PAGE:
Azerbaijan’s prosecutor-general on Monday announced the opening of a criminal investigation into FETÖ, a group Turkey accuses of being behind a failed attempt to topple the democratically elected government in Ankara last month.
The group, which was officially placed on Turkey’s terror list earlier this year, consists of a wide network of infiltrators in various Turkish state institutions including the police, the army, the judiciary and intelligence services.
Led by US-based cult leader Fethullah Gülen, the group also exercises influence in Azerbaijan as well as other Turkic-speaking ex-Soviet republics in Central Asia.
"To prevent illegal actions on the territory of Azerbaijan by the supporters of the terrorist organisation of Fethullah Gulen, the prosecutor-general has launched a criminal case," spokesman Eldar Sultanov told Agence France-Presse.
The spokesman did not clarify how many people are expected to be prosecuted.
Azerbaijan, a close ally of Turkey, has already shuttered a private television channel for broadcasting an interview with Gülen shortly after the July 15 coup attempt.
Explaining the closure, Baku said it wanted to "avoid provocations aimed at damaging the strategic partnership between Turkey and Azerbaijan."
Turkey has been in a state of emergency since July 20 as the government seeks to route-out FETÖ members linked to the coup plot, which was foiled when millions of citizens across the country responded to President Recep Tayyip Erdoğan’s call to resist the putschists.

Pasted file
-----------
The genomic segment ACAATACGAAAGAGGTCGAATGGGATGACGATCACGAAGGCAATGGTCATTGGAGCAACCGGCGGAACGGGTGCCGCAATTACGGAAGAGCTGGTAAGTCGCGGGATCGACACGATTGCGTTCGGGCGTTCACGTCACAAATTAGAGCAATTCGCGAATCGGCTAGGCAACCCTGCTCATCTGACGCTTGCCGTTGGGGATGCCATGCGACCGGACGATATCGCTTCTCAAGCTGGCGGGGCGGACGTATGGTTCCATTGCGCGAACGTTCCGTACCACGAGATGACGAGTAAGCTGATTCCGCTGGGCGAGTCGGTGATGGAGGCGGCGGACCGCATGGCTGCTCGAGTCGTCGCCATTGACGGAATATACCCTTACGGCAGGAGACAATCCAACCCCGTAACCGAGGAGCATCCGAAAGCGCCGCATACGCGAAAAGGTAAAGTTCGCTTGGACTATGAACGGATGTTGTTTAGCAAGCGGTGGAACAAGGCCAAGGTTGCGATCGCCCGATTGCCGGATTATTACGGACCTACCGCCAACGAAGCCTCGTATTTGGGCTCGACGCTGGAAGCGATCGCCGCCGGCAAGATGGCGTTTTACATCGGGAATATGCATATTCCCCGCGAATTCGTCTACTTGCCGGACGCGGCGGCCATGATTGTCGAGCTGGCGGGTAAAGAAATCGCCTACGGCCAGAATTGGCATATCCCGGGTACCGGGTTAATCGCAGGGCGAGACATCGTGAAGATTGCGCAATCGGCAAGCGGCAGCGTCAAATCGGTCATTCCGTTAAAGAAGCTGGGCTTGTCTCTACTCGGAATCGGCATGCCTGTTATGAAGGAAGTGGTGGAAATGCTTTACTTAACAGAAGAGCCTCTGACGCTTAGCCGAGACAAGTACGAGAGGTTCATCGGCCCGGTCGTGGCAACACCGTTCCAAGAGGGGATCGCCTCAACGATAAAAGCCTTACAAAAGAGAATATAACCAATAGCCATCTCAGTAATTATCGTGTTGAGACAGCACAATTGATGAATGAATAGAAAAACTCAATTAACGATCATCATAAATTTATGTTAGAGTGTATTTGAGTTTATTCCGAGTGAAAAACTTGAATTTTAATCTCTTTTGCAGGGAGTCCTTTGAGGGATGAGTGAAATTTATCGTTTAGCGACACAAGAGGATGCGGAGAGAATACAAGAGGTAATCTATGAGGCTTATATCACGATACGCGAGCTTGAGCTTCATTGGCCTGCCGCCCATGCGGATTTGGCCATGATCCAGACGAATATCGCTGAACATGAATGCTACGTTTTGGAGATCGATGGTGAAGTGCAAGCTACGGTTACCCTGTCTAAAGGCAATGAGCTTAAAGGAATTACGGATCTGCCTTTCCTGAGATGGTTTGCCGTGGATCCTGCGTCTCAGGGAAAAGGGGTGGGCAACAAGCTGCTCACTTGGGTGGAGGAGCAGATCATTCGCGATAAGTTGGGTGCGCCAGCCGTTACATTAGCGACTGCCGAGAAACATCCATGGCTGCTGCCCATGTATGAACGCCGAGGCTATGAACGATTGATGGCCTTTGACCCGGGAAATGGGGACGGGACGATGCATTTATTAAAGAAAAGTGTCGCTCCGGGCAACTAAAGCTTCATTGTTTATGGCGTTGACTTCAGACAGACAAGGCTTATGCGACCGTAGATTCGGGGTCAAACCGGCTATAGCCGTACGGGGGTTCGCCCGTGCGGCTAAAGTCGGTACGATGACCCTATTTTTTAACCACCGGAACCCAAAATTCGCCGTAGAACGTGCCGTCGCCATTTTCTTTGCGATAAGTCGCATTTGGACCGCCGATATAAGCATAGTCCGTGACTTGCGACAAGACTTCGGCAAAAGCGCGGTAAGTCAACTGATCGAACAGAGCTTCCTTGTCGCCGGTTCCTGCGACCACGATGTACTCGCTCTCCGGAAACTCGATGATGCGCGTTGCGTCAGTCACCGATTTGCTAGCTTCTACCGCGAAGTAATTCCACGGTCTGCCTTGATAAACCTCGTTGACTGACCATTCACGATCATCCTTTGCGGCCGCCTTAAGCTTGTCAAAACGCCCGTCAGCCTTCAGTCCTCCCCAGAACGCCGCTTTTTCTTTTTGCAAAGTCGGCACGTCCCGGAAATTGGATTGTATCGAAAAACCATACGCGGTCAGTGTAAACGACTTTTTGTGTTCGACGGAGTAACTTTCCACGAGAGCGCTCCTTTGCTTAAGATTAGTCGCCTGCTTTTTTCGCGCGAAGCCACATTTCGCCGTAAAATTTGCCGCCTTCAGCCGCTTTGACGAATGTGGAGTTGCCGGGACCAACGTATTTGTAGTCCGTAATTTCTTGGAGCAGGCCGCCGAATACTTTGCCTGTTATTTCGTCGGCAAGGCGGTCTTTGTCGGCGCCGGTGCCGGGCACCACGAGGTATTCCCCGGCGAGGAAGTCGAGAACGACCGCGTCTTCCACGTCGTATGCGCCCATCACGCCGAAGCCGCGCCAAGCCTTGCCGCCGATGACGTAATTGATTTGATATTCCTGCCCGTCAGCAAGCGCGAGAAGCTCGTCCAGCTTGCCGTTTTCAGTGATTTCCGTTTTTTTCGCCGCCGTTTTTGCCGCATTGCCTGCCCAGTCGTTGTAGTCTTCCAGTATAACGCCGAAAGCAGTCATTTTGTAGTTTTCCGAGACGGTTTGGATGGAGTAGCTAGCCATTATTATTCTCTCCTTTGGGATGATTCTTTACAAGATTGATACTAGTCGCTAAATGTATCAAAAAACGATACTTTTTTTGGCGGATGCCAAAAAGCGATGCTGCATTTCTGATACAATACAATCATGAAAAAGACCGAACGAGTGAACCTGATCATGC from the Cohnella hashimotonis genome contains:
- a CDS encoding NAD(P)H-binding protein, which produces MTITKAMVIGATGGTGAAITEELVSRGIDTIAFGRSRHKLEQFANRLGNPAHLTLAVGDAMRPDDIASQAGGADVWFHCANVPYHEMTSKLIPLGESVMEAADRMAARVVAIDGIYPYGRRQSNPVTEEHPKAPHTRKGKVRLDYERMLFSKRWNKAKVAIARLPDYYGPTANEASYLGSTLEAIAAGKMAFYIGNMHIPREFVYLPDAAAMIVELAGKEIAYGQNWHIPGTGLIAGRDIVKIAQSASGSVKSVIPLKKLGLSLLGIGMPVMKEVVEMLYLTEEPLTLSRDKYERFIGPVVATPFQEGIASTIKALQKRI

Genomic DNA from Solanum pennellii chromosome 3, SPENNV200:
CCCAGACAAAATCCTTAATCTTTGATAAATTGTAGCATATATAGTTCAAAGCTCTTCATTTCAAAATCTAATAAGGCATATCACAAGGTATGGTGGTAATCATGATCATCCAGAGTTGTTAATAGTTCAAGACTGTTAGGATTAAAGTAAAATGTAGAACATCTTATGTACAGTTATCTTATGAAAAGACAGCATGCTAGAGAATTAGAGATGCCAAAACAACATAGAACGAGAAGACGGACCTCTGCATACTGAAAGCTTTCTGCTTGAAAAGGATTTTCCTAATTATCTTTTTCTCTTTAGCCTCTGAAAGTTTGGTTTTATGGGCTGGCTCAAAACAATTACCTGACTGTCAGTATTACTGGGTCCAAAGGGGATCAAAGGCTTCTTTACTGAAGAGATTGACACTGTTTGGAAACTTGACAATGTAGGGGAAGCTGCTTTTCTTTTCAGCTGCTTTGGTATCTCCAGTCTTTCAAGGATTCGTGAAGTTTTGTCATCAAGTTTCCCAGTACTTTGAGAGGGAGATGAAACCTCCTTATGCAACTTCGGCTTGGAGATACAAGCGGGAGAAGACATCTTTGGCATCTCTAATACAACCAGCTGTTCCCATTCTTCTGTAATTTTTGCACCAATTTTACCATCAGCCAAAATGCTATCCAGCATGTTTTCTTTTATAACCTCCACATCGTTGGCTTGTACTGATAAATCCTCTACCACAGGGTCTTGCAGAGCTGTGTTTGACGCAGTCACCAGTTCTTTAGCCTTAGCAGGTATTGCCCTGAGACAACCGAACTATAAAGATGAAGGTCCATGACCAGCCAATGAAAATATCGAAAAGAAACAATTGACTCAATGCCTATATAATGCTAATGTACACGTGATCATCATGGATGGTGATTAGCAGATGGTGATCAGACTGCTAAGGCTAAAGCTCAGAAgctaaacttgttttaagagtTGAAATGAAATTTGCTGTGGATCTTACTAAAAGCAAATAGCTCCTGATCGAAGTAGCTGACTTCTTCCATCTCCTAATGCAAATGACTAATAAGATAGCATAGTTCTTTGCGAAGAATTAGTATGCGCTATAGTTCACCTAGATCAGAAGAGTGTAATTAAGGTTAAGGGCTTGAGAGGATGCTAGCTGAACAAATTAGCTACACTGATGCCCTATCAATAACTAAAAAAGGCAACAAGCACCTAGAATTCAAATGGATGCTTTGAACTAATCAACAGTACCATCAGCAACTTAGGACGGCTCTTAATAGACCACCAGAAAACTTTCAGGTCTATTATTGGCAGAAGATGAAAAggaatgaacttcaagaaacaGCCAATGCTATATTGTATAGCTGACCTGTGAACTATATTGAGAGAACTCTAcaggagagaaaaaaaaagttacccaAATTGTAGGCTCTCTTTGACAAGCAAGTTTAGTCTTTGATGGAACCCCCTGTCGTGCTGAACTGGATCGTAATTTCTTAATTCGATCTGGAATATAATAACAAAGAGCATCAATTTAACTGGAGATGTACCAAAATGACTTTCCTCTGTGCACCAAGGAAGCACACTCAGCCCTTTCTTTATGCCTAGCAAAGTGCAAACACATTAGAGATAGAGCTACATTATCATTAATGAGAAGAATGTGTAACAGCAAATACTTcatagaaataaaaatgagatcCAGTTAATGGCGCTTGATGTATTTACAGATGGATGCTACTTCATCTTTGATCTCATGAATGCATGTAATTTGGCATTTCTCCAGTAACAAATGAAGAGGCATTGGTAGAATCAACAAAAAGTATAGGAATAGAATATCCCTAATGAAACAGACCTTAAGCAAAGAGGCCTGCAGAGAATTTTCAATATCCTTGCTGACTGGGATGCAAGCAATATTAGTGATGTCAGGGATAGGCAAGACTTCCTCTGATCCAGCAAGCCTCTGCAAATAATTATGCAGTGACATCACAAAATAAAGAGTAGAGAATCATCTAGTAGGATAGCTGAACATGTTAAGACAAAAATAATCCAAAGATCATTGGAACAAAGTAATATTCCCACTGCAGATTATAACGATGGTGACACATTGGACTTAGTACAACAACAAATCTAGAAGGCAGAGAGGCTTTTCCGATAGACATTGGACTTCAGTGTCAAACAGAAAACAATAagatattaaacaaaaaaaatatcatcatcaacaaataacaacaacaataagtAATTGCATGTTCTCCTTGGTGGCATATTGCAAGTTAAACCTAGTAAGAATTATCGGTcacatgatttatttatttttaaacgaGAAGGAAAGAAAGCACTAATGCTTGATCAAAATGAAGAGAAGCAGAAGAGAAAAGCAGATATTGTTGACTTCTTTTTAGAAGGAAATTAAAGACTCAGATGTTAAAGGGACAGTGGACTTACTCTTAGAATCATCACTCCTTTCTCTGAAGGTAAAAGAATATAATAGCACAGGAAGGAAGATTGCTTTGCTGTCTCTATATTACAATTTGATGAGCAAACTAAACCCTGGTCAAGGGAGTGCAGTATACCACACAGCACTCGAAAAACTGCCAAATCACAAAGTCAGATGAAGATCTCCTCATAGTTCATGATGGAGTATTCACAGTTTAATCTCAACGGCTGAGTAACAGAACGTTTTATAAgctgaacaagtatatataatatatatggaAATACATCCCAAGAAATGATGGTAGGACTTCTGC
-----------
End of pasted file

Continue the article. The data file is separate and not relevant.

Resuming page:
On Tuesday, arrest warrants were issued for 120 company executives as raids took place on 44 unnamed companies in the Üsküdar and Ümraniye districts of Istanbul, the state-run Anadolu Agency reported.
In the aftermath of the coup attempt, some 35,000 people have been detained, 17,000 of whom have been placed under formal arrest.
Turkey has also requested Fethullah Gülen’s extradition from the US so he can face charges for his role in the putsch.
Last month’s coup attempt resulted in the deaths of 240 people as the putschist soldiers fired on unarmed civilians using live ammunition.
The Turkish parliament building was also hit by air strikes from fighter jets and military helicopters that were hijacked by the putschists.
All four political parties in the Turkish parliament have put up a united front against the coup attempt and have since organised a number of joint pro-democracy rallies.
The biggest rally took place on August 7 in Istanbul’s Yenikapı Square, attracting an estimated 5 million people.